Code

Opened 6 years ago

Closed 6 years ago

Last modified 3 years ago

#6941 closed (fixed)

Session key reuse creates minor security flaw.

Reported by: jb0t Owned by: mtredinnick
Component: contrib.sessions Version: master
Severity: Keywords: session, session key, duplicate
Cc: Triage Stage: Accepted
Has patch: yes Needs documentation: yes
Needs tests: yes Patch needs improvement: no
Easy pickings: UI/UX:

Description

When you store data in a user session, then logout and login (or simply just login again) you end up reusing the existing session key saved in the browser cookie. This exposes any user who can authenticate to session data that does not belong to them. Public terminal scenario would be most likely cause for concern.

Attachments (4)

6941_notests.diff (1.7 KB) - added by axiak 6 years ago.
An initial patch. No tests yet.
clear_session_on_logout_and_login.diff (1.3 KB) - added by mrts 6 years ago.
A simpler patch that depends on #7515
clear_session_on_logout_and_login.2.diff (1.3 KB) - added by mrts 6 years ago.
Patch updated to changes to #7515
clear_session_on_logout_and_login2.diff (1.5 KB) - added by mrts 6 years ago.
Minor improvement to logout().

Download all attachments as: .zip

Change History (19)

comment:1 Changed 6 years ago by axiak

  • Needs documentation unset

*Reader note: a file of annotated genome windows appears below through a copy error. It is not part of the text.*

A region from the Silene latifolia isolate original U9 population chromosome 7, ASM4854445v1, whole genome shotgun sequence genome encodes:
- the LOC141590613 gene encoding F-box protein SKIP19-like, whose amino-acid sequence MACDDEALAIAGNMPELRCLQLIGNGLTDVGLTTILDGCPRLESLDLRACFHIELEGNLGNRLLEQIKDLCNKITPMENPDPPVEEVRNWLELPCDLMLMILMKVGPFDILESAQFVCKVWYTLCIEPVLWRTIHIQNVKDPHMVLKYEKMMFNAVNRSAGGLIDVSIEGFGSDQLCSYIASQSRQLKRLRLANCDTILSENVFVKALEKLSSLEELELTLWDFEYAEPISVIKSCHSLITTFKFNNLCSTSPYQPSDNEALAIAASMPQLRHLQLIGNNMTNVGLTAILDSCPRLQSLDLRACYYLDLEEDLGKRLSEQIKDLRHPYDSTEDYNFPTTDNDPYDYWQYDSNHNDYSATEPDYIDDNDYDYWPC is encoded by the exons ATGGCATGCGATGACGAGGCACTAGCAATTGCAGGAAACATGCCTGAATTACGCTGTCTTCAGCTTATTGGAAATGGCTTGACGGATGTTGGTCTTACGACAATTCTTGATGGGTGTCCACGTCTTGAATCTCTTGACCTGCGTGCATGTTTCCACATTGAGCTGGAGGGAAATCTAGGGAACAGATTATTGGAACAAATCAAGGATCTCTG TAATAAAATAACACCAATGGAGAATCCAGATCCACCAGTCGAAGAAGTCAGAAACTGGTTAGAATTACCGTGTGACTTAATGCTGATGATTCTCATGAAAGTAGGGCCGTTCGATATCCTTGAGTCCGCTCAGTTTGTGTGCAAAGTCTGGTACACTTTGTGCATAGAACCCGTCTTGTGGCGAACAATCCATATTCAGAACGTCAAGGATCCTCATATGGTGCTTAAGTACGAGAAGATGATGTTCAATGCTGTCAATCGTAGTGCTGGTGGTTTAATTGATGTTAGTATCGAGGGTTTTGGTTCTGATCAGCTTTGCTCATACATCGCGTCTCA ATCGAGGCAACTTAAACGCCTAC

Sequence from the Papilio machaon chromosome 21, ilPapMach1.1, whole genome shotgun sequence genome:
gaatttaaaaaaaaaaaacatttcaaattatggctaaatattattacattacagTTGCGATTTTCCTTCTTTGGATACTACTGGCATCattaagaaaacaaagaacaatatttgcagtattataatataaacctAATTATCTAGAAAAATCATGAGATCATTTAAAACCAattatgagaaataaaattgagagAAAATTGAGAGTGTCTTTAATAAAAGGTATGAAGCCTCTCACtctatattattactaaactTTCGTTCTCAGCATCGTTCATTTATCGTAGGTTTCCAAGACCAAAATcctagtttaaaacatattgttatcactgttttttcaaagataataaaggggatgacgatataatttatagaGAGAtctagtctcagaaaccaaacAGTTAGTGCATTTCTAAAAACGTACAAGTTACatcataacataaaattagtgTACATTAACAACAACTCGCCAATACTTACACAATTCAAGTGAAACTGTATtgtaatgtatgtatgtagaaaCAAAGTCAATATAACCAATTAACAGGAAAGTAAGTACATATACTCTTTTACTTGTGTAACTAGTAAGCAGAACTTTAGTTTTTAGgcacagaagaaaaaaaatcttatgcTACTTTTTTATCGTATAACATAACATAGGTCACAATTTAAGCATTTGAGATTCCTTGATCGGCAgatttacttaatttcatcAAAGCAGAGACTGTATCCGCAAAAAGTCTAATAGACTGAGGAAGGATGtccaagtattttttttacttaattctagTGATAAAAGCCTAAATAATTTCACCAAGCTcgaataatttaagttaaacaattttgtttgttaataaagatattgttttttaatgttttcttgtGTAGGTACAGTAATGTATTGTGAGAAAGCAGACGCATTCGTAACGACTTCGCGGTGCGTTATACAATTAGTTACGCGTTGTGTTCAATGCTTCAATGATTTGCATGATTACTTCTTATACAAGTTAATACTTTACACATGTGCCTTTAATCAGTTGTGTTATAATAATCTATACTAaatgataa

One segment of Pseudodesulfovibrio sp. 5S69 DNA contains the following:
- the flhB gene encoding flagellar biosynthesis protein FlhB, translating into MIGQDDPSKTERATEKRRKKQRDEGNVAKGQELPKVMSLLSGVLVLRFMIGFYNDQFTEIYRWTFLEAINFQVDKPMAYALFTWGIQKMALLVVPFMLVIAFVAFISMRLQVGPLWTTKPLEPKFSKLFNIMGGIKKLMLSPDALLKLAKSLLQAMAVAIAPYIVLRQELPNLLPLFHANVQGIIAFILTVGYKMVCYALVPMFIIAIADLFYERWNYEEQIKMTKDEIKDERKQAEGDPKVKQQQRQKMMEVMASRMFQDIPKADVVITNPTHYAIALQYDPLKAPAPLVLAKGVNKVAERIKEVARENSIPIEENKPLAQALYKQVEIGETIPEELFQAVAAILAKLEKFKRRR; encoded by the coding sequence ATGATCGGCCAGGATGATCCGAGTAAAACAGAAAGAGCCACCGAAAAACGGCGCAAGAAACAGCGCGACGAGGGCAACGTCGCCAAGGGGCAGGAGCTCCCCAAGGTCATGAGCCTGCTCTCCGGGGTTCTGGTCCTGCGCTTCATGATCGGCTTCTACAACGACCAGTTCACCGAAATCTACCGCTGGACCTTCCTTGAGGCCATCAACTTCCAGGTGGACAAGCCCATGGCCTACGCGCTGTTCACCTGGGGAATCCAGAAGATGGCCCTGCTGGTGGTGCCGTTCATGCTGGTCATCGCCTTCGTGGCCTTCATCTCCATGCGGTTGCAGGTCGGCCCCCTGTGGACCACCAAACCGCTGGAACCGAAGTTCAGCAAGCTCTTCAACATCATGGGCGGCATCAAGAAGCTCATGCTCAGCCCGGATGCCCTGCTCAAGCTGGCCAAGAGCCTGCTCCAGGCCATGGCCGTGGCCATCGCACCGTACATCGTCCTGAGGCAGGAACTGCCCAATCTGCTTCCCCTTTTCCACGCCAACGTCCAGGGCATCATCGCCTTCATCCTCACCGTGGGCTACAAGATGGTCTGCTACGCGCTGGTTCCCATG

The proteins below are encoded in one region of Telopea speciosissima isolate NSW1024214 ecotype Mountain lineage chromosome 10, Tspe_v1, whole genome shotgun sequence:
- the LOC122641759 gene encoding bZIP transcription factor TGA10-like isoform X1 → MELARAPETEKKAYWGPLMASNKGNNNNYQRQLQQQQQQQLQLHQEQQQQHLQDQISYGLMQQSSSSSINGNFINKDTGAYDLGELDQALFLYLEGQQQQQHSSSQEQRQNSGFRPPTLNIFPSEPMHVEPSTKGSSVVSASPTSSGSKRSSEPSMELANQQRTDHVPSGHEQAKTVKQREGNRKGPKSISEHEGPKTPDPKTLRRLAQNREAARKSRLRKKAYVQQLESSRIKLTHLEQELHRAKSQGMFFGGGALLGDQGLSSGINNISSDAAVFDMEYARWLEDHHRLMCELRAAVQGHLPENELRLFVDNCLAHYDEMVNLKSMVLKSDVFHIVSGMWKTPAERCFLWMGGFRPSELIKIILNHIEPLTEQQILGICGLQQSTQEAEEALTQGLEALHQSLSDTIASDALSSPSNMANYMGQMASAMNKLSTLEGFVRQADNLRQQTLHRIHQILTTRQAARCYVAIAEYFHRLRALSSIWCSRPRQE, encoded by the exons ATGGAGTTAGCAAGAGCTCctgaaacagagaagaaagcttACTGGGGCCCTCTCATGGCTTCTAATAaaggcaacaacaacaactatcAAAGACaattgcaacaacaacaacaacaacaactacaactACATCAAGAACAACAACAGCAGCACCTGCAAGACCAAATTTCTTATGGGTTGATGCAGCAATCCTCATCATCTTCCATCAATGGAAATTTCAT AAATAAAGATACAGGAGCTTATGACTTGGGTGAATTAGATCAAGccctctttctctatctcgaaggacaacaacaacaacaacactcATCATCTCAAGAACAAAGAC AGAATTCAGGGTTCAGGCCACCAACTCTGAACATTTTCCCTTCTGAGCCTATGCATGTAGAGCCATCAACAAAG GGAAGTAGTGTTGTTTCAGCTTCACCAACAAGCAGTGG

• Needs tests unset
  • Patch needs improvement unset

Collin, jb0t, and I were talking in IRC about this...I think we agreed that the desired behavior would be that by default:

  1. If a user logs out, the session is destroyed.
  2. If a user is logging in and there is presently a different user in the session, a new session is created.

Is there anything that is not fixed with the above two statements?

Changed 6 years ago by axiak

An initial patch. No tests yet.

comment:2 Changed 6 years ago by axiak

  • Has patch set
  • Needs tests set
  • Triage Stage changed from Unreviewed to Accepted

I think some form of this is necessary. I know that some functionality is changing, so a core dev will probably have to weigh in on this one.

comment:3 Changed 6 years ago by jacob

  • Summary changed from Session key reuse creates security flaw. to Session key reuse creates minor security flaw.

My thoughts, from a quick (lightly-edited) chat on #django-dev:

[4:15pm] axiak: basically if a person logs in as a different user the session key is unchanged
[4:15pm] axiak: so if there any session-specific data other than "who is logged in", it doesn't go away
[4:16pm] jacobkm: yeah, that's annoying, but hardly a security problem. session data isn't in any way secure, anyway.
[4:16pm] jacobkm: Calling it a security problem is complaining that someone who breaks into your unlocked, doorless house can steal things.
[4:16pm] axiak: okay...well it seems there are great pains to detect tampering with session data...it's kind of inconsistent to leave this hole there
[4:17pm] jacobkm: Also, there's the question of weather the session is tied to the browser or to the user -- we're a bit muddled there currently.
[4:17pm] axiak: yeah, I noticed when writing the patch
[4:17pm] jacobkm: I think your patch is probably correct 'cause we should have anon. sessions anyway, but I'd hardly call it a security problem.

IOW, this should go in, but I don't think it's a security problem per se (hence the slight change to the title)

comment:4 follow-up: Changed 6 years ago by jb0t

First, to be clear this has nothing to do with session high jacking.

In my mind, anytime what I would deem 'normal function' creates a scenario where one user has there session data muddled with another session that is not theirs, it is a security issue.